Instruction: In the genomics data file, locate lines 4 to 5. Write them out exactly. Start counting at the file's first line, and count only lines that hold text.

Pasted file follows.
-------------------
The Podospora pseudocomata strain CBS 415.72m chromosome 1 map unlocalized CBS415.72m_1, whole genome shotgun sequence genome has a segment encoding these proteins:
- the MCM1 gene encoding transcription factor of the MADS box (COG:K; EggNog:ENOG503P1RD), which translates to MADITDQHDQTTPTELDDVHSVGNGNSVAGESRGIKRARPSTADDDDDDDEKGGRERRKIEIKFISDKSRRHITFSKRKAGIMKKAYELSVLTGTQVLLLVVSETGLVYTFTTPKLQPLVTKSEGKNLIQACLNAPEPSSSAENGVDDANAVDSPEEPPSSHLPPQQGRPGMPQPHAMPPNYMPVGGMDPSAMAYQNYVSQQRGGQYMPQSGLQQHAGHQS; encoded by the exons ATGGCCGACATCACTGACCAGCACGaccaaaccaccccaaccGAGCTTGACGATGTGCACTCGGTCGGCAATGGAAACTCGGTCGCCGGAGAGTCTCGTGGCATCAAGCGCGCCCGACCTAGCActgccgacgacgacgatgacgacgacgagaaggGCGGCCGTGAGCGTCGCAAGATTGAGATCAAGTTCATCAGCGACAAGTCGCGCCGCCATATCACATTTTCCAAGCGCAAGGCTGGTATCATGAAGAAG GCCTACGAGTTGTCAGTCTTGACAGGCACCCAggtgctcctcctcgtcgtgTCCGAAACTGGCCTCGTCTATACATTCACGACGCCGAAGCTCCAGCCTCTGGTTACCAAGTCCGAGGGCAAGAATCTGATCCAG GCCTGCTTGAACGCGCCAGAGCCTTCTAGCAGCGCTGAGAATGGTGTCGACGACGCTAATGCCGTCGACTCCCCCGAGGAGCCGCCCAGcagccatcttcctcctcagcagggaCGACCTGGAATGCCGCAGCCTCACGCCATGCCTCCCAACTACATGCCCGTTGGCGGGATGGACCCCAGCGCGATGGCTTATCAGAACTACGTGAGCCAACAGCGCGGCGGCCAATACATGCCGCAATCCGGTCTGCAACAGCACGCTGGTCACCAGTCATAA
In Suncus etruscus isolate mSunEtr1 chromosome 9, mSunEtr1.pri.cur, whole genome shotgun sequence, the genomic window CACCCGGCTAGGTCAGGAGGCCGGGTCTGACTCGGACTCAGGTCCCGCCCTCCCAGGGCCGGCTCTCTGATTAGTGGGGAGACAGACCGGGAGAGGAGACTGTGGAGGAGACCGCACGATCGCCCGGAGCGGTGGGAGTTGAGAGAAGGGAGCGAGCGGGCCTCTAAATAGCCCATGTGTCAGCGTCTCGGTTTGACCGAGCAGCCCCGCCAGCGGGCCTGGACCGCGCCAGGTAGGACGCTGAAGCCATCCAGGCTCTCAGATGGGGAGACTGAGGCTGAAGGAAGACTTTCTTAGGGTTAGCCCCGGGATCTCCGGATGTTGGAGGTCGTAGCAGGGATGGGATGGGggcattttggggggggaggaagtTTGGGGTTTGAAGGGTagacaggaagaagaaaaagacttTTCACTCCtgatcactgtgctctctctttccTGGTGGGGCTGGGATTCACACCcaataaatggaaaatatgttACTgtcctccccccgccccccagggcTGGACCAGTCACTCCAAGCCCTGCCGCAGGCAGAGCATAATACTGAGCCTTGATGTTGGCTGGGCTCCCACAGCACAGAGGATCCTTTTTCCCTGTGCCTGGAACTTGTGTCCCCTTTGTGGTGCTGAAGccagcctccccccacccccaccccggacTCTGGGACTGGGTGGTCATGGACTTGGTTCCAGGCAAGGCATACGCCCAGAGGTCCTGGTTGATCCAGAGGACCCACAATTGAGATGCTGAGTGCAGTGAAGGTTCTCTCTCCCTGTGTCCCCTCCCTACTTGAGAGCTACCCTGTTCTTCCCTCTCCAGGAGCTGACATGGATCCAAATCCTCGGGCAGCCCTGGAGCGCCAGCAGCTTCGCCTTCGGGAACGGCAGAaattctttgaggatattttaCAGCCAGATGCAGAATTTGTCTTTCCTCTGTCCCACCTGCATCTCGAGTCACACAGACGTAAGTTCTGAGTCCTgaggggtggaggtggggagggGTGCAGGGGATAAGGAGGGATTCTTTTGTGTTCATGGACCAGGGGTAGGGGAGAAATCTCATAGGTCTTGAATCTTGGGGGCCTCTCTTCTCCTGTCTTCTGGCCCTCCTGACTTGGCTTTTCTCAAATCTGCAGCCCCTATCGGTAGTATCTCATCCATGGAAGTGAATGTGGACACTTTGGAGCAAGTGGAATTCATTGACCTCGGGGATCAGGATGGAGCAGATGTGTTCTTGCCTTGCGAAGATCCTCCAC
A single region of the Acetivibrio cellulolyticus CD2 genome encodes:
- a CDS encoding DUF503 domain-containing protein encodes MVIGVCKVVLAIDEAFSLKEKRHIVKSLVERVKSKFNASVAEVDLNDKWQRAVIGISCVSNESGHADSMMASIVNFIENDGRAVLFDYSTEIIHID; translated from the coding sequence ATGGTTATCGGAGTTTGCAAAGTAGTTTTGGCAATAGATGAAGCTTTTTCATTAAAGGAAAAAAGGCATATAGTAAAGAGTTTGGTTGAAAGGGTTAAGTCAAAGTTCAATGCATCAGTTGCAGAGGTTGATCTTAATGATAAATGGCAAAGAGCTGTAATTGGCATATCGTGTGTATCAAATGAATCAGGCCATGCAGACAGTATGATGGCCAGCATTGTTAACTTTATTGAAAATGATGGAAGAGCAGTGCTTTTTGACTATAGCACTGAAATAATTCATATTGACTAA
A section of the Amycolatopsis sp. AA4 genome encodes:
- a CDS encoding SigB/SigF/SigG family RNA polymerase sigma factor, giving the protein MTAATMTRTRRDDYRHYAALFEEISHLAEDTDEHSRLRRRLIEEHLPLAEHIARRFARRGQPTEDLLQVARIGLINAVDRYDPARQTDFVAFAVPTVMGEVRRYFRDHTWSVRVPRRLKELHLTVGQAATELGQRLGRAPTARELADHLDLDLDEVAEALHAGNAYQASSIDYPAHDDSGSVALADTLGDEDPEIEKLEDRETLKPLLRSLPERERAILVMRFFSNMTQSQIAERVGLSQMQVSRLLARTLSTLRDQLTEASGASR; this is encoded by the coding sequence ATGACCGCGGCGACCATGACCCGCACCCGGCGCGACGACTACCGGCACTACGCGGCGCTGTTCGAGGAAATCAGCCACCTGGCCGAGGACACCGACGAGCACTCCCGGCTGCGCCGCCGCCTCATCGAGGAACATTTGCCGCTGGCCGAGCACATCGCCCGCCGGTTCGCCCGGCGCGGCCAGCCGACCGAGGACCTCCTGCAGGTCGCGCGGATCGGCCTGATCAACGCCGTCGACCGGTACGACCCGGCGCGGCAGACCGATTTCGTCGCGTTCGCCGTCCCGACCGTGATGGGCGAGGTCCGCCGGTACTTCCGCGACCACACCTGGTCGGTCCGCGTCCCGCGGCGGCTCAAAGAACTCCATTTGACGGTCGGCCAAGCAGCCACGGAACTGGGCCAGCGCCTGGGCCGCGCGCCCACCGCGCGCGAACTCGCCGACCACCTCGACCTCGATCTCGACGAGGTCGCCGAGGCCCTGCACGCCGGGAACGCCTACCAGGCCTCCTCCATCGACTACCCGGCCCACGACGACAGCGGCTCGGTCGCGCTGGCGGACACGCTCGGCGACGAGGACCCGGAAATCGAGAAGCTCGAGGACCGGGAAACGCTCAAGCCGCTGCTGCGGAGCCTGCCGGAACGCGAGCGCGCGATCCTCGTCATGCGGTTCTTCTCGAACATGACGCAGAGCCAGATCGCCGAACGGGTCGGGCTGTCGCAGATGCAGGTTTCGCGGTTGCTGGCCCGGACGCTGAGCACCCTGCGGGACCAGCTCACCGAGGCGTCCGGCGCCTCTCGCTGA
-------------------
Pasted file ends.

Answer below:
A single region of the Acetivibrio cellulolyticus CD2 genome encodes:
- a CDS encoding DUF503 domain-containing protein encodes MVIGVCKVVLAIDEAFSLKEKRHIVKSLVERVKSKFNASVAEVDLNDKWQRAVIGISCVSNESGHADSMMASIVNFIENDGRAVLFDYSTEIIHID; translated from the coding sequence ATGGTTATCGGAGTTTGCAAAGTAGTTTTGGCAATAGATGAAGCTTTTTCATTAAAGGAAAAAAGGCATATAGTAAAGAGTTTGGTTGAAAGGGTTAAGTCAAAGTTCAATGCATCAGTTGCAGAGGTTGATCTTAATGATAAATGGCAAAGAGCTGTAATTGGCATATCGTGTGTATCAAATGAATCAGGCCATGCAGACAGTATGATGGCCAGCATTGTTAACTTTATTGAAAATGATGGAAGAGCAGTGCTTTTTGACTATAGCACTGAAATAATTCATATTGACTAA